advertising and other stuff. no, really.

Sunday, August 23, 2009

Crowdsourcing. Mmm. Get you some!

May the source be... *nyuck, nyuck*

Denver Egotist emailed about the Brammo and BBH crowdsourced logos. In addition, I saw a few reactions on Twitter, not just about that but the concept in general.

While you can pretty much crowdsource anything, I have a few thoughts about it relative to design and advertising, pro and con.

A few reactions say crowdsourcing is “changing” social media and client-agency relationships. Yes, but that’s just a characteristic of what it does. You need to address two deeper issues at work that people have a problem with.

I’m not here to come down on any particular shops either, but the first thing people seem to be taking issue with is the perception that any agency would have to go outside to do its own design work.

Yes, agencies partner with outside shops on work all the time, from programming to TV to whatever, and so this is just an extension of that. For the most part though, agencies are viewed as being able to handle anything internally, especially design work of this nature, that’s why they got the gig in the first place.

Second, and more importantly to the bigger discussion the industry needs to have, and what seems to spur the most rage I’ve seen, goes right to the core of what this business is about.

Specifically, the value of what we do.

From a creative/agency point of view, it’s something you fight to get respect over constantly. From the client’s v , they tend to view creatives and the work they produce as just another line item in the Excel file.

Design as commodity, and so what’s the cheapest I can get this for, right?

Not all brands of course, but a lot. The ones who really understand the value of the work and who pay accordingly seem fewer and farther between though.

For those who don’t get it, crowdsourcing fans those flames because we see the work we do as more than just a thing to throw a price tag on. Which, it is, and it isn’t.

The good that might come from multiple people addressing a problem is fine in theory—if they’re all on the same team.

But brands aren’t using it that way. They aim to get work for the lowest price. This is done by pitting many people out there each with their own agendas against each other. They don’t always have the client’s best interest at heart either.

That goes against the spirit of collaboration inherent in the implied definition of crowdsourcing.

There’s also a difference between being compensated for work that makes a difference for a client who appreciates it and an attitude by others that’s no better than “Gimmee four logos, two ads and throw in a Facebook page while you’re at it.”

Then there’s always the issue of client ignorance to deal with regarding the actual craft involved. They wouldn’t second-guess the plumber that shows up to fix a leak in their house, but when it comes to their logo, all of a sudden they’re Paul Rand.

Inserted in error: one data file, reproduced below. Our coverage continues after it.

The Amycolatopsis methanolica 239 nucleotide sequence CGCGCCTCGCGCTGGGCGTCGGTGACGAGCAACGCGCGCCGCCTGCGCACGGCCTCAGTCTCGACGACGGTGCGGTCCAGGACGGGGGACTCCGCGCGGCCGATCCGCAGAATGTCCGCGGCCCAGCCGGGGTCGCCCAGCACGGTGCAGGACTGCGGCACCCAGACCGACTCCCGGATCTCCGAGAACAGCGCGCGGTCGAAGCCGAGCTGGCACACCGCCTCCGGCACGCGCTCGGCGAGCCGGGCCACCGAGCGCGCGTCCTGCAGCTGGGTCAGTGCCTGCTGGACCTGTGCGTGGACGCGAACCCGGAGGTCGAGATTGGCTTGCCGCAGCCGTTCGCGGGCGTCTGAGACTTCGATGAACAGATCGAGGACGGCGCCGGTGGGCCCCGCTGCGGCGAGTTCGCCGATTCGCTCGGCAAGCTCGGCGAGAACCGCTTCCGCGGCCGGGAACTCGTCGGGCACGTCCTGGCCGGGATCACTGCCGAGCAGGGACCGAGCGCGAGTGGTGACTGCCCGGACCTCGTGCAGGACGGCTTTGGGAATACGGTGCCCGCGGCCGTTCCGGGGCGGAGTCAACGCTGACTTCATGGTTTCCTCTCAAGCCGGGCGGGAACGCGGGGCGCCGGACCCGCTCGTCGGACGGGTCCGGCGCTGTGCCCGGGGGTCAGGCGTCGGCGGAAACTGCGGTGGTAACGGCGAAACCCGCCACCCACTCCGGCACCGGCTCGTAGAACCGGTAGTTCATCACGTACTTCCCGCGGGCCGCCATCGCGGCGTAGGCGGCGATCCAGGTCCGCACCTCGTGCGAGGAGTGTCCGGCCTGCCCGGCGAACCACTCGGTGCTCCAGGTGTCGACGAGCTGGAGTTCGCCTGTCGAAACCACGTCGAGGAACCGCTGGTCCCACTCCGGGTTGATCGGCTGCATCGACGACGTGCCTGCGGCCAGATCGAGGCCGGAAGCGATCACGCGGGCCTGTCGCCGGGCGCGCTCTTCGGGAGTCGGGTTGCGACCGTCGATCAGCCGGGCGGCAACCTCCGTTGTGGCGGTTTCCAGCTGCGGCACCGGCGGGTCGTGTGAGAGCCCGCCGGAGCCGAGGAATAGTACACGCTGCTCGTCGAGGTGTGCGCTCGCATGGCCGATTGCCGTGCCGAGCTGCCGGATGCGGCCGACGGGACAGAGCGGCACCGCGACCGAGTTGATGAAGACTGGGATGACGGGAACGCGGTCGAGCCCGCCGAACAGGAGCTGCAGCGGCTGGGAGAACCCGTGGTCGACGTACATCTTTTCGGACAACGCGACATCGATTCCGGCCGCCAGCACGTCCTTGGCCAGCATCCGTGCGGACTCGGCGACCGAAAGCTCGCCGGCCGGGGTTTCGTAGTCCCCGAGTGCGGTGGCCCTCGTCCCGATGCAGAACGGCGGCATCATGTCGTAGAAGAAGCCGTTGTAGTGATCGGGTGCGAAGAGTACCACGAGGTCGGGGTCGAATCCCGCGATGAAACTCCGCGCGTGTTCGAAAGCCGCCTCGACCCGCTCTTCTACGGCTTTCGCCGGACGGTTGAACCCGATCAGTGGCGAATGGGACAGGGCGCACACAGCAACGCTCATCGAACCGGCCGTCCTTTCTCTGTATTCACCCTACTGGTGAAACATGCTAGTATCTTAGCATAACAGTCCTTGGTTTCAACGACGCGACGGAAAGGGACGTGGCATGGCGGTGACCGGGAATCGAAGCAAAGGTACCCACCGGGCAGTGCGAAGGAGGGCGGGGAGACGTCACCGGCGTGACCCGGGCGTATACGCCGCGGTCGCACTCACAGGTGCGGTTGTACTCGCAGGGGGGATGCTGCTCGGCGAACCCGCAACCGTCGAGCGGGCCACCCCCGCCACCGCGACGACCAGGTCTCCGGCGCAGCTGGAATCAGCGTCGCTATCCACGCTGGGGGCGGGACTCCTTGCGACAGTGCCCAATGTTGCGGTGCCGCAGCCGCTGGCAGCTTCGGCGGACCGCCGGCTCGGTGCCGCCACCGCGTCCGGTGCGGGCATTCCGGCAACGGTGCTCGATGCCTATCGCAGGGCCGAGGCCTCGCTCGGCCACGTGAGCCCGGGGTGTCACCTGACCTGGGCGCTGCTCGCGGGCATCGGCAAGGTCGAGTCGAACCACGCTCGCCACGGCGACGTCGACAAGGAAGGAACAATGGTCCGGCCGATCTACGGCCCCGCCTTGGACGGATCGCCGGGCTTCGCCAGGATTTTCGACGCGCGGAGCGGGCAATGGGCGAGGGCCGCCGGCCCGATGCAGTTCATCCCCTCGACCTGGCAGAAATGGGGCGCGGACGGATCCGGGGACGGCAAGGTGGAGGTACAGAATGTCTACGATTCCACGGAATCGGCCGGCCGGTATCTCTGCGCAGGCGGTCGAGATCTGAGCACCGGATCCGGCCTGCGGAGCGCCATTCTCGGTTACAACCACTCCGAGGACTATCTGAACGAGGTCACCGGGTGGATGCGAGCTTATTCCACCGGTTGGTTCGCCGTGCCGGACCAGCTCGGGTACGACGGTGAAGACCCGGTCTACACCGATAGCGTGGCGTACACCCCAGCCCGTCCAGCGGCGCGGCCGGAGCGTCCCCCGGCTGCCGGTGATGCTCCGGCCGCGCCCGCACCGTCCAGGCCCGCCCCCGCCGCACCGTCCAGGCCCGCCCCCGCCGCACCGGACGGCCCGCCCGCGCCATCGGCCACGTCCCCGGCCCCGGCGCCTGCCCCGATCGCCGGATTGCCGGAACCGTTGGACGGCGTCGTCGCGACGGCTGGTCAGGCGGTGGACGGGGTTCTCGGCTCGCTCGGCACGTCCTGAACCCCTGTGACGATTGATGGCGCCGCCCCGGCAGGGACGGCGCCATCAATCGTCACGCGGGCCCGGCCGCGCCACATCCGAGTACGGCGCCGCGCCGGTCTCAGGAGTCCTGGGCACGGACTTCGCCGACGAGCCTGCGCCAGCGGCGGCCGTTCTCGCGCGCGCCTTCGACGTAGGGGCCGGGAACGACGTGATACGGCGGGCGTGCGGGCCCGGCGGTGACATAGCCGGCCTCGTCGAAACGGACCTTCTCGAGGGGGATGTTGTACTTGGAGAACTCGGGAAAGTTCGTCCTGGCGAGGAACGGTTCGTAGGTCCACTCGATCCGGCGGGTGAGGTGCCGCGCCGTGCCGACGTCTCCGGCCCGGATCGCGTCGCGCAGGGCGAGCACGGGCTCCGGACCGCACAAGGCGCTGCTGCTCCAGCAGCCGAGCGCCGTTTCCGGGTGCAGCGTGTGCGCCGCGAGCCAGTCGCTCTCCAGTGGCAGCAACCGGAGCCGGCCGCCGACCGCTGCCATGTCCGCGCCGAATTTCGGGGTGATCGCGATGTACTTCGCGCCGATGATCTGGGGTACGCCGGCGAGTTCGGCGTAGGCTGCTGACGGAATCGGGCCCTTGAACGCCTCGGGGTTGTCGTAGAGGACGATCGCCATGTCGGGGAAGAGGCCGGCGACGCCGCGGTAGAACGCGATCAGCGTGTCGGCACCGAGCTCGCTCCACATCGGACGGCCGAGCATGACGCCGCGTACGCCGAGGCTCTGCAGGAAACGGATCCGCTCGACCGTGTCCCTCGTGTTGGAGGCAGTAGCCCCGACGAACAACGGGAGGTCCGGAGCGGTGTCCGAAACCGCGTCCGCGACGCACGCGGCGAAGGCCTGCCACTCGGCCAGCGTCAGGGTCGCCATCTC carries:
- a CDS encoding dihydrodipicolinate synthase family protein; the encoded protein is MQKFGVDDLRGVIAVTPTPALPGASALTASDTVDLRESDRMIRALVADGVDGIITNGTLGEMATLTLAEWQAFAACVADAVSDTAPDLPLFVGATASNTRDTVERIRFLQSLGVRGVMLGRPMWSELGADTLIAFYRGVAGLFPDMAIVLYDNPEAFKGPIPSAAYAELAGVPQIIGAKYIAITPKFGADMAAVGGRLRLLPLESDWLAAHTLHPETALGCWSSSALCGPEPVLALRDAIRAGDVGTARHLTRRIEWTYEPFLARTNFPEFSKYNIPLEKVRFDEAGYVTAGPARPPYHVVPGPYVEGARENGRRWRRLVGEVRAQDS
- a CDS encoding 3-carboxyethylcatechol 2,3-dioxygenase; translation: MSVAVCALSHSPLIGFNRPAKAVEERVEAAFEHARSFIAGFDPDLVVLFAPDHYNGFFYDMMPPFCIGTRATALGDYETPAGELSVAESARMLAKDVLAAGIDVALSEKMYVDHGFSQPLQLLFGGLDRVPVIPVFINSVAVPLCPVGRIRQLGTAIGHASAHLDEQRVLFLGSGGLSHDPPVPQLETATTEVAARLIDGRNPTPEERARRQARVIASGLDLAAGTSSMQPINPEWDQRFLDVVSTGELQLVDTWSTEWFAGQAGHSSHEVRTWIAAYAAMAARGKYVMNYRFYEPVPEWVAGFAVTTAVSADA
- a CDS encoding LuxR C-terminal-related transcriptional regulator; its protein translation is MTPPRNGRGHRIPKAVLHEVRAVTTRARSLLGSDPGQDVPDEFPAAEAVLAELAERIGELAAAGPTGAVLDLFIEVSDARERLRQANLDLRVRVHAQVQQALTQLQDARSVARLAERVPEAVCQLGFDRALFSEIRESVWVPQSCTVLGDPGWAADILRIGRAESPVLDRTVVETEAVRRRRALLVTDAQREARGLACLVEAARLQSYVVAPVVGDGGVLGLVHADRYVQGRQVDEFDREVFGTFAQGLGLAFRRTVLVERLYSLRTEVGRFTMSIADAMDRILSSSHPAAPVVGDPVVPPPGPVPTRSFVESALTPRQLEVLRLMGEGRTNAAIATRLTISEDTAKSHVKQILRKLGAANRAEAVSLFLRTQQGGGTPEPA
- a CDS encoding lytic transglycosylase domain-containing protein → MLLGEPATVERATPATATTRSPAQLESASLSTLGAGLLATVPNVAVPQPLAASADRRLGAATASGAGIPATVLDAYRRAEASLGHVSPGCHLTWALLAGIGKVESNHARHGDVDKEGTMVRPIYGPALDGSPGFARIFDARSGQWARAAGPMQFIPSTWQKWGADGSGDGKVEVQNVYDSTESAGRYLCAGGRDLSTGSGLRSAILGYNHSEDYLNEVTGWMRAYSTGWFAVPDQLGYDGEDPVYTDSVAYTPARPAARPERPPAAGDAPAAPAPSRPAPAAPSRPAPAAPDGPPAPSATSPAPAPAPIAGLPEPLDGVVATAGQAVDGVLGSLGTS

(I say logo, but, it could be any creative element really. Not to raise too many other issues, but this debate goes hand in hand with the idea of spec work, of which there’s a lengthy but great discussion on by Eric at Smashlab.)

Here’s where I see crowdsourcing possibly making a difference.

While having every dude with a webcam make your Super Bowl spot will “probably” not result in the best ad, crowdsourcing in theory should allow everyone at any agency a fair shot at doing work for a major brand.

You hear agencies and the industry all the time talk about how an idea can come from anywhere. It’s bullshit of course because the last thing a creative director wants is knowing that the agency receptionist just came up with an idea for a spot, let alone a dude in his mom’s basement somewhere in Indiana.

If crowdsourcing hopes to contribute positive change to the industry, it can start by not just grabbing inspiration from the cheapest solutions out there, but the best, and paying them accordingly.

I doubt the social media crowd championing competitive rates for logos this way would cut their rate when dealing with a major brand.

As for Brammo? What I would do is this: Rewrite the contest like you’d rewrite a bad brief. They want a logo? Cool. They love crowdsourcing? Cool. Here’s another concept the design community has used forever when they do a project out of “love.”

It’s a little thing we like to call taking it out in trade, but instead, Imma put my spin on it:

Welcome to Tradesourcing.

I’ll do a logo in exchange for one of those sweet rides.

Now, up to this point, I avoided addressing the specific contest in question. But paying a fee in the form of a $5K bike will be worth far more to me than the $1,000 being offered, especially after reading that creative brief. (While a brand says “The above is just thought starters though...,” trust me, they better see what they asked for “above.”)

In return, they’ll get a killer logo as well as someone who will represent the brand to boot. I get more than the $1,000 offered for putting up with the inevitable headaches the brief hints at (headaches which will see that $1K evaporate well before the 12th round of revisions). What’s more fare than that?

But maybe we should ask the people what they think first?

(Image via.)

1 comment:

BIG Kahuna said...

Crowdsourcing sucks and they stink. Anyone looking for a Crowdsourcing logo has no idea of what really goes in a logo, it's way more than a pretty picture.

Anyone doing spec work is a hack. We get RFP's all the time with spec work in them and I deep six them immediately.

Have some respect for yourself and your work. But what do I know, I've only been at it for 21 years.